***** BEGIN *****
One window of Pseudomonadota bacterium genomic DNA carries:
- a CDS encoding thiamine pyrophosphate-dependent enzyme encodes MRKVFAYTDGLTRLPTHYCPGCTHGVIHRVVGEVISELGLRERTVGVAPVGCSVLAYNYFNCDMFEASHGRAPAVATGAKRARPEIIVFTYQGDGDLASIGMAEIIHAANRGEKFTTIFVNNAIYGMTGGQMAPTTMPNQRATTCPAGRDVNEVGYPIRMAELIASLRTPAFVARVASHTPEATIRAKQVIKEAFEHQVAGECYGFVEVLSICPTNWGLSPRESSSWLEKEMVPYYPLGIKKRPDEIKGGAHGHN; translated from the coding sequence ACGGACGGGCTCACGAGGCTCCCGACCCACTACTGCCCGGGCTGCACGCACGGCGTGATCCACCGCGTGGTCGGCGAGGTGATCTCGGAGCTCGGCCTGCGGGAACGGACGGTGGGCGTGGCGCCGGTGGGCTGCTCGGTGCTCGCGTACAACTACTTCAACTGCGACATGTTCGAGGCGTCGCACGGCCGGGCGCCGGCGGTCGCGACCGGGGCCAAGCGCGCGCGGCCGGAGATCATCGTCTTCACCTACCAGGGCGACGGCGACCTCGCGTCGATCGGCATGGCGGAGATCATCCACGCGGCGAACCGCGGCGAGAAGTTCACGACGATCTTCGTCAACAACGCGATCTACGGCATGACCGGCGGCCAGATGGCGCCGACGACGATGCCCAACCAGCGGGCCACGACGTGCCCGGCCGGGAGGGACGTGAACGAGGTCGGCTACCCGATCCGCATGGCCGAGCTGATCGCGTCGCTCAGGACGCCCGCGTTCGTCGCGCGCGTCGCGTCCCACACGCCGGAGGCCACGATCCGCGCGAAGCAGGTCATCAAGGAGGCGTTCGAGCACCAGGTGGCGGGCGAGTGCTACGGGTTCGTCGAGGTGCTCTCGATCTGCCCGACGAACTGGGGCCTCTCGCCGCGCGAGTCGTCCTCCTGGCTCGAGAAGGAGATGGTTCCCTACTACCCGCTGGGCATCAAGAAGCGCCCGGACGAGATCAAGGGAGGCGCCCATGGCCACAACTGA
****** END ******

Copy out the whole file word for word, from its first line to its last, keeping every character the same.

One window of Pseudomonadota bacterium genomic DNA carries:
- a CDS encoding thiamine pyrophosphate-dependent enzyme encodes MRKVFAYTDGLTRLPTHYCPGCTHGVIHRVVGEVISELGLRERTVGVAPVGCSVLAYNYFNCDMFEASHGRAPAVATGAKRARPEIIVFTYQGDGDLASIGMAEIIHAANRGEKFTTIFVNNAIYGMTGGQMAPTTMPNQRATTCPAGRDVNEVGYPIRMAELIASLRTPAFVARVASHTPEATIRAKQVIKEAFEHQVAGECYGFVEVLSICPTNWGLSPRESSSWLEKEMVPYYPLGIKKRPDEIKGGAHGHN; translated from the coding sequence ACGGACGGGCTCACGAGGCTCCCGACCCACTACTGCCCGGGCTGCACGCACGGCGTGATCCACCGCGTGGTCGGCGAGGTGATCTCGGAGCTCGGCCTGCGGGAACGGACGGTGGGCGTGGCGCCGGTGGGCTGCTCGGTGCTCGCGTACAACTACTTCAACTGCGACATGTTCGAGGCGTCGCACGGCCGGGCGCCGGCGGTCGCGACCGGGGCCAAGCGCGCGCGGCCGGAGATCATCGTCTTCACCTACCAGGGCGACGGCGACCTCGCGTCGATCGGCATGGCGGAGATCATCCACGCGGCGAACCGCGGCGAGAAGTTCACGACGATCTTCGTCAACAACGCGATCTACGGCATGACCGGCGGCCAGATGGCGCCGACGACGATGCCCAACCAGCGGGCCACGACGTGCCCGGCCGGGAGGGACGTGAACGAGGTCGGCTACCCGATCCGCATGGCCGAGCTGATCGCGTCGCTCAGGACGCCCGCGTTCGTCGCGCGCGTCGCGTCCCACACGCCGGAGGCCACGATCCGCGCGAAGCAGGTCATCAAGGAGGCGTTCGAGCACCAGGTGGCGGGCGAGTGCTACGGGTTCGTCGAGGTGCTCTCGATCTGCCCGACGAACTGGGGCCTCTCGCCGCGCGAGTCGTCCTCCTGGCTCGAGAAGGAGATGGTTCCCTACTACCCGCTGGGCATCAAGAAGCGCCCGGACGAGATCAAGGGAGGCGCCCATGGCCACAACTGA